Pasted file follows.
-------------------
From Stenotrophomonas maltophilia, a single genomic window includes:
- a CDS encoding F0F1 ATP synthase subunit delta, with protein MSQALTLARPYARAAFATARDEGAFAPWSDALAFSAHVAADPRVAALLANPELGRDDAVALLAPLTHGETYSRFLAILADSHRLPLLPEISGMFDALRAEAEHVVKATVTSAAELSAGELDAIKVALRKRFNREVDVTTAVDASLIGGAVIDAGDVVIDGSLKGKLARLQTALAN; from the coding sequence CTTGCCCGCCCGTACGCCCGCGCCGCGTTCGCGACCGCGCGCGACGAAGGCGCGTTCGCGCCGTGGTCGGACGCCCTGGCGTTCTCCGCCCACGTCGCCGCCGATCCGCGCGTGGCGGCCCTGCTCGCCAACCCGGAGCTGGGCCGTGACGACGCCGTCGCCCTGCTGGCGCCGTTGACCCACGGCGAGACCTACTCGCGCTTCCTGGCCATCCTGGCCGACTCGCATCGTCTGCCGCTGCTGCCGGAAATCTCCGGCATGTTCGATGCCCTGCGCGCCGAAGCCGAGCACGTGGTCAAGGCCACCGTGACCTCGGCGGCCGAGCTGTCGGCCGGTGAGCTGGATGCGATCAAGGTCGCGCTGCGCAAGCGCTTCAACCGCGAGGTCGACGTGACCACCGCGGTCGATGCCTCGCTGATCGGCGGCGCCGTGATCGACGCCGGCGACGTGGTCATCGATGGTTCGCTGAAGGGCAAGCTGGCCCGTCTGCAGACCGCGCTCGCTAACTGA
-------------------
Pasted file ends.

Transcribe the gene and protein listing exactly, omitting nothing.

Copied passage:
From Stenotrophomonas maltophilia, a single genomic window includes:
- a CDS encoding F0F1 ATP synthase subunit delta, with protein MSQALTLARPYARAAFATARDEGAFAPWSDALAFSAHVAADPRVAALLANPELGRDDAVALLAPLTHGETYSRFLAILADSHRLPLLPEISGMFDALRAEAEHVVKATVTSAAELSAGELDAIKVALRKRFNREVDVTTAVDASLIGGAVIDAGDVVIDGSLKGKLARLQTALAN; from the coding sequence CTTGCCCGCCCGTACGCCCGCGCCGCGTTCGCGACCGCGCGCGACGAAGGCGCGTTCGCGCCGTGGTCGGACGCCCTGGCGTTCTCCGCCCACGTCGCCGCCGATCCGCGCGTGGCGGCCCTGCTCGCCAACCCGGAGCTGGGCCGTGACGACGCCGTCGCCCTGCTGGCGCCGTTGACCCACGGCGAGACCTACTCGCGCTTCCTGGCCATCCTGGCCGACTCGCATCGTCTGCCGCTGCTGCCGGAAATCTCCGGCATGTTCGATGCCCTGCGCGCCGAAGCCGAGCACGTGGTCAAGGCCACCGTGACCTCGGCGGCCGAGCTGTCGGCCGGTGAGCTGGATGCGATCAAGGTCGCGCTGCGCAAGCGCTTCAACCGCGAGGTCGACGTGACCACCGCGGTCGATGCCTCGCTGATCGGCGGCGCCGTGATCGACGCCGGCGACGTGGTCATCGATGGTTCGCTGAAGGGCAAGCTGGCCCGTCTGCAGACCGCGCTCGCTAACTGA